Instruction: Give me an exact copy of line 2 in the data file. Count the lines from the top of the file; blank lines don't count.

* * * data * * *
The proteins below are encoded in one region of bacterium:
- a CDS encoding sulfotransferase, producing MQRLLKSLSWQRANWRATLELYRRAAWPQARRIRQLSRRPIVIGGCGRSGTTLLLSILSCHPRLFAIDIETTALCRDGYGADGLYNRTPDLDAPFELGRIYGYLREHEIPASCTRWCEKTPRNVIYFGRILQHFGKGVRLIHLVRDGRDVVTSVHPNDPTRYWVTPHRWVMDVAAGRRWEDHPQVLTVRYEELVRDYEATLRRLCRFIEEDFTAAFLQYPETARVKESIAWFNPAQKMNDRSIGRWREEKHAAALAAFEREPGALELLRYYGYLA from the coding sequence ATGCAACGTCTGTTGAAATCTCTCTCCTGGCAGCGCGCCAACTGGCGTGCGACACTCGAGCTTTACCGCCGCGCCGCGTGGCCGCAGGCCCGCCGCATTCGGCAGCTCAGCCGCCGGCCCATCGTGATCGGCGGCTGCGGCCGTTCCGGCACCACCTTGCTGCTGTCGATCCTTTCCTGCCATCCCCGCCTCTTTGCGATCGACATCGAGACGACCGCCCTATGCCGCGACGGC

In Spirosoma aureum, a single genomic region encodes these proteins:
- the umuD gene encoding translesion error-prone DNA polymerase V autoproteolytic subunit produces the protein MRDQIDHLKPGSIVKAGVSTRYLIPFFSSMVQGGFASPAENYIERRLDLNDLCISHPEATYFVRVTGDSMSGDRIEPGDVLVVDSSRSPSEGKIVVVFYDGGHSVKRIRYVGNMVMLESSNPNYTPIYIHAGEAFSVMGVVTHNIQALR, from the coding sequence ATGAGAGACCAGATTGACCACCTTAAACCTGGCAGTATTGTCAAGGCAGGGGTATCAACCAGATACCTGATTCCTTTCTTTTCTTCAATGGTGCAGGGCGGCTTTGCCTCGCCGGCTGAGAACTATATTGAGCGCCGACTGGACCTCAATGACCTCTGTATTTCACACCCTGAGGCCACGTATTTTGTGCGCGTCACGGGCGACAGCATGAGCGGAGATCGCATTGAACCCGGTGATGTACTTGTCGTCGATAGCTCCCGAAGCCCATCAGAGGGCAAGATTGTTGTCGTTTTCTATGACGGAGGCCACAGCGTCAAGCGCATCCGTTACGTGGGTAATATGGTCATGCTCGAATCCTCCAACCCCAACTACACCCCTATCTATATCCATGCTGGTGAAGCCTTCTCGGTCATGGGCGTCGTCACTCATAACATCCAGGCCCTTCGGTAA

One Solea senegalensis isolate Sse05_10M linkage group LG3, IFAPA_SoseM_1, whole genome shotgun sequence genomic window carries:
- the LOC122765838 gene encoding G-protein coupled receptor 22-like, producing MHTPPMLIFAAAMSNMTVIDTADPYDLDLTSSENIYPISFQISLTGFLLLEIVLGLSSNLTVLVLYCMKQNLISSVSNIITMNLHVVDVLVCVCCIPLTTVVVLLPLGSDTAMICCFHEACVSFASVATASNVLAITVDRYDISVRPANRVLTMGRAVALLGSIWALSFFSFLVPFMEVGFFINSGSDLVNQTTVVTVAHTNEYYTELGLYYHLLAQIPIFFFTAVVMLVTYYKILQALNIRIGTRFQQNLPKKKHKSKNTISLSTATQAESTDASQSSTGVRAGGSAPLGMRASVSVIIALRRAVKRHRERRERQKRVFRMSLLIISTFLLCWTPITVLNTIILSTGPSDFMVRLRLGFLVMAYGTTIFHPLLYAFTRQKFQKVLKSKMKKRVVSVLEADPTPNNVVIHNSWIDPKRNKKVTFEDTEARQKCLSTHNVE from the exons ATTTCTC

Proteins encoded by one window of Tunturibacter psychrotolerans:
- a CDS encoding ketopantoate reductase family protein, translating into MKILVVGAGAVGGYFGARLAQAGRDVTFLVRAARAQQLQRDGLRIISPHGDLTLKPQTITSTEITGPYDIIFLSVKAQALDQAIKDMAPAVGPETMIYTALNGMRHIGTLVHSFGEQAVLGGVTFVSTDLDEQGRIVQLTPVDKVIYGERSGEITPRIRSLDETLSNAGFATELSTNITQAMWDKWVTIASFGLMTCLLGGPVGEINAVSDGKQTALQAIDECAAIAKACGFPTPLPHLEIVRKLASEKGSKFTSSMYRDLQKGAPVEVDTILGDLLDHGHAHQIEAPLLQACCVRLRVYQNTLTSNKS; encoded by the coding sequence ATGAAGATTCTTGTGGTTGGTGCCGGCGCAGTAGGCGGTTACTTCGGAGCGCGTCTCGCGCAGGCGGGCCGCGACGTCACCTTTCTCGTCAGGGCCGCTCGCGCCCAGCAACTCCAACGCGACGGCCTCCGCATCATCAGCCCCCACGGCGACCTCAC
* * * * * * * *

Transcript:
- a CDS encoding sulfotransferase, producing MQRLLKSLSWQRANWRATLELYRRAAWPQARRIRQLSRRPIVIGGCGRSGTTLLLSILSCHPRLFAIDIETTALCRDGYGADGLYNRTPDLDAPFELGRIYGYLREHEIPASCTRWCEKTPRNVIYFGRILQHFGKGVRLIHLVRDGRDVVTSVHPNDPTRYWVTPHRWVMDVAAGRRWEDHPQVLTVRYEELVRDYEATLRRLCRFIEEDFTAAFLQYPETARVKESIAWFNPAQKMNDRSIGRWREEKHAAALAAFEREPGALELLRYYGYLA from the coding sequence ATGCAACGTCTGTTGAAATCTCTCTCCTGGCAGCGCGCCAACTGGCGTGCGACACTCGAGCTTTACCGCCGCGCCGCGTGGCCGCAGGCCCGCCGCATTCGGCAGCTCAGCCGCCGGCCCATCGTGATCGGCGGCTGCGGCCGTTCCGGCACCACCTTGCTGCTGTCGATCCTTTCCTGCCATCCCCGCCTCTTTGCGATCGACATCGAGACGACCGCCCTATGCCGCGACGGC